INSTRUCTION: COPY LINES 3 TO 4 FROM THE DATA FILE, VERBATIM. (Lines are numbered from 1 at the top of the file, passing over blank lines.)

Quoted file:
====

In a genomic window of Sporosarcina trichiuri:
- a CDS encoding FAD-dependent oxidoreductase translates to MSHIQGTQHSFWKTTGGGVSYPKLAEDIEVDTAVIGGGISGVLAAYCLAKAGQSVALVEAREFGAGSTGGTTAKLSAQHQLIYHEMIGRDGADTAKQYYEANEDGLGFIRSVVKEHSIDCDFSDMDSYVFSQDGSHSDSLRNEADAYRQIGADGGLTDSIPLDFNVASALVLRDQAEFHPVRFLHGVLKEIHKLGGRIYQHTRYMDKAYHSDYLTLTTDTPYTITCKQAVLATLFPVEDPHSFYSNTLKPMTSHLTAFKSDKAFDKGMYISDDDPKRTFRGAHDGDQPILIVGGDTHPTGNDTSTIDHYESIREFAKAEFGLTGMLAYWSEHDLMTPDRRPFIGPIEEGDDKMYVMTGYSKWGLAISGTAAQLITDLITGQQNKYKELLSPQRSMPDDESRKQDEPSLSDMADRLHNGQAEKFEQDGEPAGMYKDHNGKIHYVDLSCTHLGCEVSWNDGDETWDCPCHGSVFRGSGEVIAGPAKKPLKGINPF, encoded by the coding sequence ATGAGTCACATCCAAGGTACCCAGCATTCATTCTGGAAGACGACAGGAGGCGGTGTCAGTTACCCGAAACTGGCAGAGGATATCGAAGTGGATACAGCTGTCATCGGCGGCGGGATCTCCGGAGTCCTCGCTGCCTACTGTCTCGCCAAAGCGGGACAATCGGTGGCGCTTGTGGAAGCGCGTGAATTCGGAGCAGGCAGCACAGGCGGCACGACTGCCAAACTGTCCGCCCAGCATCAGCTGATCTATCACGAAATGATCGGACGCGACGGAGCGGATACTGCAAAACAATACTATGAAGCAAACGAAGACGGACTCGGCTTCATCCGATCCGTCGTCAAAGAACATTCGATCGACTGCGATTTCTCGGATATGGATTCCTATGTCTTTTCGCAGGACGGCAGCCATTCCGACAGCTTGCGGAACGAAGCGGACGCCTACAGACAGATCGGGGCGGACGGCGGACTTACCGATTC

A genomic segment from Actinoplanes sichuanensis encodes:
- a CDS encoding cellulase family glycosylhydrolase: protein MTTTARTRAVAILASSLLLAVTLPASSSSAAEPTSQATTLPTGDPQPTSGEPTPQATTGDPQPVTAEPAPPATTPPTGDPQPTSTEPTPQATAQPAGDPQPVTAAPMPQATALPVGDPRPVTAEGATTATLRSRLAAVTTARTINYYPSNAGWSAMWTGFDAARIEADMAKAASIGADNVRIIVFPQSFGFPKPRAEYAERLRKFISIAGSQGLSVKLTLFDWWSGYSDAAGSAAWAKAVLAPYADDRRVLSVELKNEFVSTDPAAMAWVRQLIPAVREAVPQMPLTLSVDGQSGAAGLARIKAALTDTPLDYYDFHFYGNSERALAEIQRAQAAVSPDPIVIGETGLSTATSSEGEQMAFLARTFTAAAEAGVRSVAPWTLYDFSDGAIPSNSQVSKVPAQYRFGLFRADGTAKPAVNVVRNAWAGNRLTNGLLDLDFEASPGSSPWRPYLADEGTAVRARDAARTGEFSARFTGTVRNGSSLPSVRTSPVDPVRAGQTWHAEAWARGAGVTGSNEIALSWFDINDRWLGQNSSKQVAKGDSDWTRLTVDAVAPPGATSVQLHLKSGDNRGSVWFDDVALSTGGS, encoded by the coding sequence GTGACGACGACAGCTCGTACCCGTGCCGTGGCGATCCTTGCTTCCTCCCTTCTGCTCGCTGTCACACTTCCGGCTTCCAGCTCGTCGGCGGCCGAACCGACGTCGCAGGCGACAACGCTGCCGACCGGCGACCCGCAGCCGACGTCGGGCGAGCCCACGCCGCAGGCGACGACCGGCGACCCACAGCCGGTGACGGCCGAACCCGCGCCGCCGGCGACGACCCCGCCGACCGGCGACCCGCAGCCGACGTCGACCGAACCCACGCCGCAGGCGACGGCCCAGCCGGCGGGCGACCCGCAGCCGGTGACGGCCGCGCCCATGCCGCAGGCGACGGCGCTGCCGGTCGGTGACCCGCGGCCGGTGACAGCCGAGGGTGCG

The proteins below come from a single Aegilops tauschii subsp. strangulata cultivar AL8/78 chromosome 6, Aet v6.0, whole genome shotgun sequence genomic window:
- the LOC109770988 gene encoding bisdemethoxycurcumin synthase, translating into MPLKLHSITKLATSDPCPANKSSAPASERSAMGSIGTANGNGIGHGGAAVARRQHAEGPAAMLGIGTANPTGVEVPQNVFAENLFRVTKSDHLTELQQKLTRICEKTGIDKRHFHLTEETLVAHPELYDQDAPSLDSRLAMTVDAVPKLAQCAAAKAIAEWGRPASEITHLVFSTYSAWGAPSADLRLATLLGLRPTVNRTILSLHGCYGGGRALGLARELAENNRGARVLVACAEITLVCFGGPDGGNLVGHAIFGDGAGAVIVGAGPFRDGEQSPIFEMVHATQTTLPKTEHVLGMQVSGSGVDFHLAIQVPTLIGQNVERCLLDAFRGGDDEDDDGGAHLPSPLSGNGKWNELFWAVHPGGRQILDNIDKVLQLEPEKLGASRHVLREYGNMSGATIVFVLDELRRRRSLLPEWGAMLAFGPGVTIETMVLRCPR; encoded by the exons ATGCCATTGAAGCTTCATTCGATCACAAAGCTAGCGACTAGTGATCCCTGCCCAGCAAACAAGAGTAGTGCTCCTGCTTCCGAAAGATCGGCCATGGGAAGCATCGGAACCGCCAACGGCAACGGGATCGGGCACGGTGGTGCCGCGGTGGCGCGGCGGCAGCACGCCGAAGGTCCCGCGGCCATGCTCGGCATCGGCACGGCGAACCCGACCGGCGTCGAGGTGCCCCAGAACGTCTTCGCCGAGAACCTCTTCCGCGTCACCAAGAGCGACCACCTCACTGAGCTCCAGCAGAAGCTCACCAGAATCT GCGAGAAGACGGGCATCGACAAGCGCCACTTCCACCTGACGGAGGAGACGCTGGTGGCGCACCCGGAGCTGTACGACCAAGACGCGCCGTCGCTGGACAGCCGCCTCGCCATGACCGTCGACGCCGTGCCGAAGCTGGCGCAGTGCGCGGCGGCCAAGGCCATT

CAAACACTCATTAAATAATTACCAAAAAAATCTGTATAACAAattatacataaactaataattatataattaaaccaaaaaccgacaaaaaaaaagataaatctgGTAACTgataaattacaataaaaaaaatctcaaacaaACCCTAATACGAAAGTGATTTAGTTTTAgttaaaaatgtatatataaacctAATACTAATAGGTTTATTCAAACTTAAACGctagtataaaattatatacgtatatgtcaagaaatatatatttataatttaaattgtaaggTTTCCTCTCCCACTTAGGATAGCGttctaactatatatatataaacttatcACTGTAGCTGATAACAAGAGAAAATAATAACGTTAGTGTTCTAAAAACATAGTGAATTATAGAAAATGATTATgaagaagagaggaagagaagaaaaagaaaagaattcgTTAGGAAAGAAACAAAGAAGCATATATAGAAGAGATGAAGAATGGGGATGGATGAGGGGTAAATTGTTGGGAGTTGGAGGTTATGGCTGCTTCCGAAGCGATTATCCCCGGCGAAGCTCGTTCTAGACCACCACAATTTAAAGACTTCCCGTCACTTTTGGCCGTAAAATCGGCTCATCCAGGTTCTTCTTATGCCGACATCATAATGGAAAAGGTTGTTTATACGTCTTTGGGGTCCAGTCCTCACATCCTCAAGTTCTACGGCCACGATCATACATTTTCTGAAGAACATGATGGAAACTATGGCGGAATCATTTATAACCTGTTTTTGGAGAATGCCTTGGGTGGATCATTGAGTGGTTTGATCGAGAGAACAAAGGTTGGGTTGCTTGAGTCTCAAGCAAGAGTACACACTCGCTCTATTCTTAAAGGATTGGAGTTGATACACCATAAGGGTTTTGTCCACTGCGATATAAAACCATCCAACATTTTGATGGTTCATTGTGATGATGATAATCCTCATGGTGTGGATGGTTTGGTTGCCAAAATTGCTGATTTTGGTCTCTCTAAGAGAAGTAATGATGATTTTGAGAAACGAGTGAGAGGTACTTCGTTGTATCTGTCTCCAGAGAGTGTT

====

A genomic segment from Actinoplanes sichuanensis encodes:
- a CDS encoding cellulase family glycosylhydrolase: protein MTTTARTRAVAILASSLLLAVTLPASSSSAAEPTSQATTLPTGDPQPTSGEPTPQATTGDPQPVTAEPAPPATTPPTGDPQPTSTEPTPQATAQPAGDPQPVTAAPMPQATALPVGDPRPVTAEGATTATLRSRLAAVTTARTINYYPSNAGWSAMWTGFDAARIEADMAKAASIGADNVRIIVFPQSFGFPKPRAEYAERLRKFISIAGSQGLSVKLTLFDWWSGYSDAAGSAAWAKAVLAPYADDRRVLSVELKNEFVSTDPAAMAWVRQLIPAVREAVPQMPLTLSVDGQSGAAGLARIKAALTDTPLDYYDFHFYGNSERALAEIQRAQAAVSPDPIVIGETGLSTATSSEGEQMAFLARTFTAAAEAGVRSVAPWTLYDFSDGAIPSNSQVSKVPAQYRFGLFRADGTAKPAVNVVRNAWAGNRLTNGLLDLDFEASPGSSPWRPYLADEGTAVRARDAARTGEFSARFTGTVRNGSSLPSVRTSPVDPVRAGQTWHAEAWARGAGVTGSNEIALSWFDINDRWLGQNSSKQVAKGDSDWTRLTVDAVAPPGATSVQLHLKSGDNRGSVWFDDVALSTGGS, encoded by the coding sequence GTGACGACGACAGCTCGTACCCGTGCCGTGGCGATCCTTGCTTCCTCCCTTCTGCTCGCTGTCACACTTCCGGCTTCCAGCTCGTCGGCGGCCGAACCGACGTCGCAGGCGACAACGCTGCCGACCGGCGACCCGCAGCCGACGTCGGGCGAGCCCACGCCGCAGGCGACGACCGGCGACCCACAGCCGGTGACGGCCGAACCCGCGCCGCCGGCGACGACCCCGCCGACCGGCGACCCGCAGCCGACGTCGACCGAACCCACGCCGCAGGCGACGGCCCAGCCGGCGGGCGACCCGCAGCCGGTGACGGCCGCGCCCATGCCGCAGGCGACGGCGCTGCCGGTCGGTGACCCGCGGCCGGTGACAGCCGAGGGTGCG